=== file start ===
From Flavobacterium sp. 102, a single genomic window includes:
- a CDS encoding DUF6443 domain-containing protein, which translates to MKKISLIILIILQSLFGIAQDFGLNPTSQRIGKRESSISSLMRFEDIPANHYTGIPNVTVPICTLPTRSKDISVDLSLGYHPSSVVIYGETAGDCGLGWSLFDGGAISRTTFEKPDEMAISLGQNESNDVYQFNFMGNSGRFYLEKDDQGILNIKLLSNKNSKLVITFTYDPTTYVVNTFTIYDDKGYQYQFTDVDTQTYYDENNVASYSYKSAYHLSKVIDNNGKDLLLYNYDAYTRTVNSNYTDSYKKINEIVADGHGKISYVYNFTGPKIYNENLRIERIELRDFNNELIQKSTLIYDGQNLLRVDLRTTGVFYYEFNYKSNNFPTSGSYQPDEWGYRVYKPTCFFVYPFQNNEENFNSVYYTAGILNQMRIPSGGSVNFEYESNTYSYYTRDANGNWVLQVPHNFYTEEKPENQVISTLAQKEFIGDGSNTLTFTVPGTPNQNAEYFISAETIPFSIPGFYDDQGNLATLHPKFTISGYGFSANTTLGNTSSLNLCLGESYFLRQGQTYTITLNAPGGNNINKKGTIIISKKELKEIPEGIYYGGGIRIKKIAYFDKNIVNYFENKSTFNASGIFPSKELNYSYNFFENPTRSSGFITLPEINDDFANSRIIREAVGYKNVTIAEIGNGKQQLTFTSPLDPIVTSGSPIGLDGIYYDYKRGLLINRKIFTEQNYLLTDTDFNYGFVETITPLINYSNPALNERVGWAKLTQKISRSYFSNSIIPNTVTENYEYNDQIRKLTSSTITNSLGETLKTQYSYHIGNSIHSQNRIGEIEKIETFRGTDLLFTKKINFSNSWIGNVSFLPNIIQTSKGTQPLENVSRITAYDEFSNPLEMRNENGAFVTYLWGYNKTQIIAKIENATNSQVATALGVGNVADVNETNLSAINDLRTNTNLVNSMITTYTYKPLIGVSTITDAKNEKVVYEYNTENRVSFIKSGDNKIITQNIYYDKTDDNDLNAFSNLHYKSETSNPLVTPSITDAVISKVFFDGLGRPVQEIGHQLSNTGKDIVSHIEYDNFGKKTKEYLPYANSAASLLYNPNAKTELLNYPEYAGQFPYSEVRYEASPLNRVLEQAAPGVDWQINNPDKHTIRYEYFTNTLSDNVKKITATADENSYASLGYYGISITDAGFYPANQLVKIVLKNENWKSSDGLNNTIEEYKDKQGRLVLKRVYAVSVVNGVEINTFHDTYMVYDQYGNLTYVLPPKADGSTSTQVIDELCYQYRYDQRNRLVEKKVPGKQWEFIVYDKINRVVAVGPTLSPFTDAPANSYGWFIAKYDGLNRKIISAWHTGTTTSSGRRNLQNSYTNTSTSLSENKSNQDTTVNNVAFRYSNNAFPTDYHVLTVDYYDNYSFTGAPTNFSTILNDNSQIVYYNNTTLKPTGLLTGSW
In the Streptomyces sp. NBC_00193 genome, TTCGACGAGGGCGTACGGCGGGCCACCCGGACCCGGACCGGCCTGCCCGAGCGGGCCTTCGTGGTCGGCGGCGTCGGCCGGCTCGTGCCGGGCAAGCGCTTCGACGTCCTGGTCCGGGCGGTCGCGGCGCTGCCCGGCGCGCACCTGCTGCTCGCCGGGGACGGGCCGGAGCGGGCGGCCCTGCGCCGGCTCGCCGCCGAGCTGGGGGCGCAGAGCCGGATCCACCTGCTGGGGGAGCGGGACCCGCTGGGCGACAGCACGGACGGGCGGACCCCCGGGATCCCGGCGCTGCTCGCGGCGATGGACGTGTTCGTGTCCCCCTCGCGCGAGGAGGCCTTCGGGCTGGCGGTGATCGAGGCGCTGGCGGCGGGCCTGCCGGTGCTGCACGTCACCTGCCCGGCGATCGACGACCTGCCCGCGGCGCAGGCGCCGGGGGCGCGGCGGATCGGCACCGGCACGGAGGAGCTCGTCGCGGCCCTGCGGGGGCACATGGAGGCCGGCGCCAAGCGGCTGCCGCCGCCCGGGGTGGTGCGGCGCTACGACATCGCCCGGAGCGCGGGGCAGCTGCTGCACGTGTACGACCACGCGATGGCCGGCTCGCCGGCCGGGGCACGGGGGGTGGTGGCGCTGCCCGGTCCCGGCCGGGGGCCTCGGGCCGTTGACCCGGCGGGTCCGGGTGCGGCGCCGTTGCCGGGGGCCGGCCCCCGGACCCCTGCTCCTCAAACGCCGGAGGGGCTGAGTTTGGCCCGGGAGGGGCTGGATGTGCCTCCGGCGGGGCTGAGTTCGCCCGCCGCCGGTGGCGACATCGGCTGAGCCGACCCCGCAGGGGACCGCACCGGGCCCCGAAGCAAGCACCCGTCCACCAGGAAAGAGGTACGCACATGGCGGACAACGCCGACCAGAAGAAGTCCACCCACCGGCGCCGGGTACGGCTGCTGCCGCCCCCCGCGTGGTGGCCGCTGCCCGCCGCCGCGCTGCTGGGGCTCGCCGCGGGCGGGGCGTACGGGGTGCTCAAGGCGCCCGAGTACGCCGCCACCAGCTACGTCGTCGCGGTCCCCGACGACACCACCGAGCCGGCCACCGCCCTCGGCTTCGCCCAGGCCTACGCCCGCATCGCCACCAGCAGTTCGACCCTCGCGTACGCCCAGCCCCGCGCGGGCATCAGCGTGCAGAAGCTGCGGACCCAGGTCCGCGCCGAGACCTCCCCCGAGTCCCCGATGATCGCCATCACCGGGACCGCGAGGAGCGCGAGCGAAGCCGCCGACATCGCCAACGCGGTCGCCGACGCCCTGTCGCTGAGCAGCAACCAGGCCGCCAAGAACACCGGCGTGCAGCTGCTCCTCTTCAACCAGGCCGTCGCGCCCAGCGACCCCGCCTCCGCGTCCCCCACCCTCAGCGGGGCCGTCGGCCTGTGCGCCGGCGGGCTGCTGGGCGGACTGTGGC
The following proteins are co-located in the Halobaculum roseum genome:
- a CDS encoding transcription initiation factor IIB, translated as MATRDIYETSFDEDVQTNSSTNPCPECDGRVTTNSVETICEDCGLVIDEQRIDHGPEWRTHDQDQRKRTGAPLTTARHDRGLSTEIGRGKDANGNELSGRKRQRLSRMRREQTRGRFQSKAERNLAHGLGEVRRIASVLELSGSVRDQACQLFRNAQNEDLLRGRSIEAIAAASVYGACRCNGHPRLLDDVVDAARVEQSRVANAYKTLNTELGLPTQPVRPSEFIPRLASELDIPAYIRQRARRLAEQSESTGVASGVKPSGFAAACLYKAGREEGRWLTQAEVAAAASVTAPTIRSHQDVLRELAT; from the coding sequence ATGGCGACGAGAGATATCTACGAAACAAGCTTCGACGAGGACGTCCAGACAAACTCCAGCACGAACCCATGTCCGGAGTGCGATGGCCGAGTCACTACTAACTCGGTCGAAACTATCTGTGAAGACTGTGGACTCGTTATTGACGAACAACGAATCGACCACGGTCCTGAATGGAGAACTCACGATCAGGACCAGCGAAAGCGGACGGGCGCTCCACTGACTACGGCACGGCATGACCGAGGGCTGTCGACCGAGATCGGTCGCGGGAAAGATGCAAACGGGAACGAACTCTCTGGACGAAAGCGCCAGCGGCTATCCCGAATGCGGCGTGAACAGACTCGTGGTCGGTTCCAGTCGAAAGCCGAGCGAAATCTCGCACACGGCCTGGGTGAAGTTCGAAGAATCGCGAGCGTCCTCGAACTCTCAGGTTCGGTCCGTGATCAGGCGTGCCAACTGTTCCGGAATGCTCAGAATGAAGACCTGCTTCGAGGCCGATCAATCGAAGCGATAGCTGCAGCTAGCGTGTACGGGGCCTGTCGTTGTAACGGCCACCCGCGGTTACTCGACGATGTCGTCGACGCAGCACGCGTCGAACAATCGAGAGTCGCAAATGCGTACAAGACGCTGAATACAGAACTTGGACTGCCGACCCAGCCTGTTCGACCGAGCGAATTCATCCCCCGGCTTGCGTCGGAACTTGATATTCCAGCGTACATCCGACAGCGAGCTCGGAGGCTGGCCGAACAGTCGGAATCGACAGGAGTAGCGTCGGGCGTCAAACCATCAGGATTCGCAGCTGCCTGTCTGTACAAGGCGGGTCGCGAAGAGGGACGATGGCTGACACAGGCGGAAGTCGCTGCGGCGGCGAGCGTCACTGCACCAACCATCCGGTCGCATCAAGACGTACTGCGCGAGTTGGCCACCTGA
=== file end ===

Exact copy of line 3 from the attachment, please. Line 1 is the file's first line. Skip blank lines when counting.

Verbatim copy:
In the Streptomyces sp. NBC_00193 genome, TTCGACGAGGGCGTACGGCGGGCCACCCGGACCCGGACCGGCCTGCCCGAGCGGGCCTTCGTGGTCGGCGGCGTCGGCCGGCTCGTGCCGGGCAAGCGCTTCGACGTCCTGGTCCGGGCGGTCGCGGCGCTGCCCGGCGCGCACCTGCTGCTCGCCGGGGACGGGCCGGAGCGGGCGGCCCTGCGCCGGCTCGCCGCCGAGCTGGGGGCGCAGAGCCGGATCCACCTGCTGGGGGAGCGGGACCCGCTGGGCGACAGCACGGACGGGCGGACCCCCGGGATCCCGGCGCTGCTCGCGGCGATGGACGTGTTCGTGTCCCCCTCGCGCGAGGAGGCCTTCGGGCTGGCGGTGATCGAGGCGCTGGCGGCGGGCCTGCCGGTGCTGCACGTCACCTGCCCGGCGATCGACGACCTGCCCGCGGCGCAGGCGCCGGGGGCGCGGCGGATCGGCACCGGCACGGAGGAGCTCGTCGCGGCCCTGCGGGGGCACATGGAGGCCGGCGCCAAGCGGCTGCCGCCGCCCGGGGTGGTGCGGCGCTACGACATCGCCCGGAGCGCGGGGCAGCTGCTGCACGTGTACGACCACGCGATGGCCGGCTCGCCGGCCGGGGCACGGGGGGTGGTGGCGCTGCCCGGTCCCGGCCGGGGGCCTCGGGCCGTTGACCCGGCGGGTCCGGGTGCGGCGCCGTTGCCGGGGGCCGGCCCCCGGACCCCTGCTCCTCAAACGCCGGAGGGGCTGAGTTTGGCCCGGGAGGGGCTGGATGTGCCTCCGGCGGGGCTGAGTTCGCCCGCCGCCGGTGGCGACATCGGCTGAGCCGACCCCGCAGGGGACCGCACCGGGCCCCGAAGCAAGCACCCGTCCACCAGGAAAGAGGTACGCACATGGCGGACAACGCCGACCAGAAGAAGTCCACCCACCGGCGCCGGGTACGGCTGCTGCCGCCCCCCGCGTGGTGGCCGCTGCCCGCCGCCGCGCTGCTGGGGCTCGCCGCGGGCGGGGCGTACGGGGTGCTCAAGGCGCCCGAGTACGCCGCCACCAGCTACGTCGTCGCGGTCCCCGACGACACCACCGAGCCGGCCACCGCCCTCGGCTTCGCCCAGGCCTACGCCCGCATCGCCACCAGCAGTTCGACCCTCGCGTACGCCCAGCCCCGCGCGGGCATCAGCGTGCAGAAGCTGCGGACCCAGGTCCGCGCCGAGACCTCCCCCGAGTCCCCGATGATCGCCATCACCGGGACCGCGAGGAGCGCGAGCGAAGCCGCCGACATCGCCAACGCGGTCGCCGACGCCCTGTCGCTGAGCAGCAACCAGGCCGCCAAGAACACCGGCGTGCAGCTGCTCCTCTTCAACCAGGCCGTCGCGCCCAGCGACCCCGCCTCCGCGTCCCCCACCCTCAGCGGGGCCGTCGGCCTGTGCGCCGGCGGGCTGCTGGGCGGACTGTGGC